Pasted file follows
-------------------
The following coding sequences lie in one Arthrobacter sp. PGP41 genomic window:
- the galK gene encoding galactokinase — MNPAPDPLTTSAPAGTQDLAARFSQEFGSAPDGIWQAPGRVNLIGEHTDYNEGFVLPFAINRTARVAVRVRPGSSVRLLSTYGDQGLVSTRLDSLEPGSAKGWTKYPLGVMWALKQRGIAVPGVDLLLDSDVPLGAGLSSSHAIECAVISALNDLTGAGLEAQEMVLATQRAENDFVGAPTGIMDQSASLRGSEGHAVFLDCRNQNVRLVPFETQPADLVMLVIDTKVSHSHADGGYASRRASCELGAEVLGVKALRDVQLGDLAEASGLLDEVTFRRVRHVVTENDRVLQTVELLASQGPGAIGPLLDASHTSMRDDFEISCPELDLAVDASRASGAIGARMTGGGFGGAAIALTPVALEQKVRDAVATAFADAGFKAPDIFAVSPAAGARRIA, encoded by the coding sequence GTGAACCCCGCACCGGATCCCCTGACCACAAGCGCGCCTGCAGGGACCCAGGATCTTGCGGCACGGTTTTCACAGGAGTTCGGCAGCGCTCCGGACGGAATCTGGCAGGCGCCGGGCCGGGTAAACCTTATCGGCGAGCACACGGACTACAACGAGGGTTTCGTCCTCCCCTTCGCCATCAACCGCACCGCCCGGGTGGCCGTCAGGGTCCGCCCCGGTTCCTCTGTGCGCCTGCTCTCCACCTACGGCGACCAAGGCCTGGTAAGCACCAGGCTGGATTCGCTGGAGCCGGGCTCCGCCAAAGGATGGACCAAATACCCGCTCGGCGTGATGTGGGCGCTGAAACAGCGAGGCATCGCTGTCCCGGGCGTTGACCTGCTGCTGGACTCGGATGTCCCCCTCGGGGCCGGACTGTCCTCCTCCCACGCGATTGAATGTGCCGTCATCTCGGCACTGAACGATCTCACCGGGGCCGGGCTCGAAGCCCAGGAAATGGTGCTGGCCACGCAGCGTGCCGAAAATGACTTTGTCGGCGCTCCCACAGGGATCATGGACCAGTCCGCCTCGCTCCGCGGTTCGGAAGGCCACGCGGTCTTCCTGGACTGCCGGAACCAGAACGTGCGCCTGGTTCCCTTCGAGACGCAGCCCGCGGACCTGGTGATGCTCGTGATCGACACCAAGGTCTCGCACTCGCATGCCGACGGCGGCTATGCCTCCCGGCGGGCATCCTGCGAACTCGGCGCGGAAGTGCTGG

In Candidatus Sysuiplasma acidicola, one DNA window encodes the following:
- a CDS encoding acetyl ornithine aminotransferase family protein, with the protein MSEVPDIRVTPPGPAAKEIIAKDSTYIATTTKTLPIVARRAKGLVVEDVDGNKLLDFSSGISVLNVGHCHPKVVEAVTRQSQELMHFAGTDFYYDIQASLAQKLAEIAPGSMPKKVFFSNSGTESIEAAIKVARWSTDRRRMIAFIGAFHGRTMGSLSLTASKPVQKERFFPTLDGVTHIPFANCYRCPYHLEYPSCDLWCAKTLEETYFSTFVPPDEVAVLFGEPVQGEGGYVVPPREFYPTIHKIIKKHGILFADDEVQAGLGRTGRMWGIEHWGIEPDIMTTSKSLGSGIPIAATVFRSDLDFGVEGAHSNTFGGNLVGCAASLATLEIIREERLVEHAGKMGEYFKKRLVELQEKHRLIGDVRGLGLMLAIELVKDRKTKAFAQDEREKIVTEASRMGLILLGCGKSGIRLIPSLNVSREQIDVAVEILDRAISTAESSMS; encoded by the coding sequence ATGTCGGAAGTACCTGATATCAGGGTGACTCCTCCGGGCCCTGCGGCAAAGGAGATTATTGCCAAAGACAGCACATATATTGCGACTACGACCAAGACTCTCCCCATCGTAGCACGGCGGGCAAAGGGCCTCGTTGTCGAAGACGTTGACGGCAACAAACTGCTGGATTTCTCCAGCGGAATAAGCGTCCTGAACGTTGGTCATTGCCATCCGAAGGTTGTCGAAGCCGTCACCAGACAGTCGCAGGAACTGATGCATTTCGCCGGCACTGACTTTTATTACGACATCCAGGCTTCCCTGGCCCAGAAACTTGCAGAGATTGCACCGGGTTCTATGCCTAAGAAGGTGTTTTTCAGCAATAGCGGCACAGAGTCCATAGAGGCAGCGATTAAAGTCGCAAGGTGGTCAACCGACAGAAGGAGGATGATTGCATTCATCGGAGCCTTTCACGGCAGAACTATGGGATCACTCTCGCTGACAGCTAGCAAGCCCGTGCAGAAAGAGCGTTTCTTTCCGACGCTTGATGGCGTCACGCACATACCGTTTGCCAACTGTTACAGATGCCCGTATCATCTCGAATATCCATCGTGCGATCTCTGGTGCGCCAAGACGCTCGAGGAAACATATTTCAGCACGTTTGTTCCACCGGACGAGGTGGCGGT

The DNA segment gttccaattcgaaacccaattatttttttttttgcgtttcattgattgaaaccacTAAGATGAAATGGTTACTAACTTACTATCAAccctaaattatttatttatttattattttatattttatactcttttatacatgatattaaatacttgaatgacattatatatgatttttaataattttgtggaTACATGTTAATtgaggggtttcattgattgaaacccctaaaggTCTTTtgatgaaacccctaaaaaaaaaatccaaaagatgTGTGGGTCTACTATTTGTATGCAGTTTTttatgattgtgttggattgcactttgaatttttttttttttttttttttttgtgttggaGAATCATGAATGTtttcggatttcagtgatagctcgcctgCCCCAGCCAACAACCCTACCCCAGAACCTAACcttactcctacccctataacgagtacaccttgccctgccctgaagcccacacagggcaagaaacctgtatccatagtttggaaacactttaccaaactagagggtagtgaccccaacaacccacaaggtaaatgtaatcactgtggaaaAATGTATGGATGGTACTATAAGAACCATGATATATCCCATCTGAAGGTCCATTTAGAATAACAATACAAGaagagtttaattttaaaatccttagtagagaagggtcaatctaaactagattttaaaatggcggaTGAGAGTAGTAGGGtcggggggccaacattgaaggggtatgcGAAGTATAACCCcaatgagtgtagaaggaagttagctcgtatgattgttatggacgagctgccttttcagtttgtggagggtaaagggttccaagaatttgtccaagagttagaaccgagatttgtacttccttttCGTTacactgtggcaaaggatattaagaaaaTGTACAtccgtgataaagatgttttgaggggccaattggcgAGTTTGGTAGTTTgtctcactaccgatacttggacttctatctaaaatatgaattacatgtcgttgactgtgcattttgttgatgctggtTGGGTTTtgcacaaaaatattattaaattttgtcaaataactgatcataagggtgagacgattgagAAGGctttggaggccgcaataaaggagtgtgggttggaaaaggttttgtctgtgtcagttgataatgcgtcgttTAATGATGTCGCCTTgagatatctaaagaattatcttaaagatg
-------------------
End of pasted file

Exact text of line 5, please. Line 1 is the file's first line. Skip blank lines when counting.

The DNA segment gttccaattcgaaacccaattatttttttttttgcgtttcattgattgaaaccacTAAGATGAAATGGTTACTAACTTACTATCAAccctaaattatttatttatttattattttatattttatactcttttatacatgatattaaatacttgaatgacattatatatgatttttaataattttgtggaTACATGTTAATtgaggggtttcattgattgaaacccctaaaggTCTTTtgatgaaacccctaaaaaaaaaatccaaaagatgTGTGGGTCTACTATTTGTATGCAGTTTTttatgattgtgttggattgcactttgaatttttttttttttttttttttttgtgttggaGAATCATGAATGTtttcggatttcagtgatagctcgcctgCCCCAGCCAACAACCCTACCCCAGAACCTAACcttactcctacccctataacgagtacaccttgccctgccctgaagcccacacagggcaagaaacctgtatccatagtttggaaacactttaccaaactagagggtagtgaccccaacaacccacaaggtaaatgtaatcactgtggaaaAATGTATGGATGGTACTATAAGAACCATGATATATCCCATCTGAAGGTCCATTTAGAATAACAATACAAGaagagtttaattttaaaatccttagtagagaagggtcaatctaaactagattttaaaatggcggaTGAGAGTAGTAGGGtcggggggccaacattgaaggggtatgcGAAGTATAACCCcaatgagtgtagaaggaagttagctcgtatgattgttatggacgagctgccttttcagtttgtggagggtaaagggttccaagaatttgtccaagagttagaaccgagatttgtacttccttttCGTTacactgtggcaaaggatattaagaaaaTGTACAtccgtgataaagatgttttgaggggccaattggcgAGTTTGGTAGTTTgtctcactaccgatacttggacttctatctaaaatatgaattacatgtcgttgactgtgcattttgttgatgctggtTGGGTTTtgcacaaaaatattattaaattttgtcaaataactgatcataagggtgagacgattgagAAGGctttggaggccgcaataaaggagtgtgggttggaaaaggttttgtctgtgtcagttgataatgcgtcgttTAATGATGTCGCCTTgagatatctaaagaattatcttaaagatg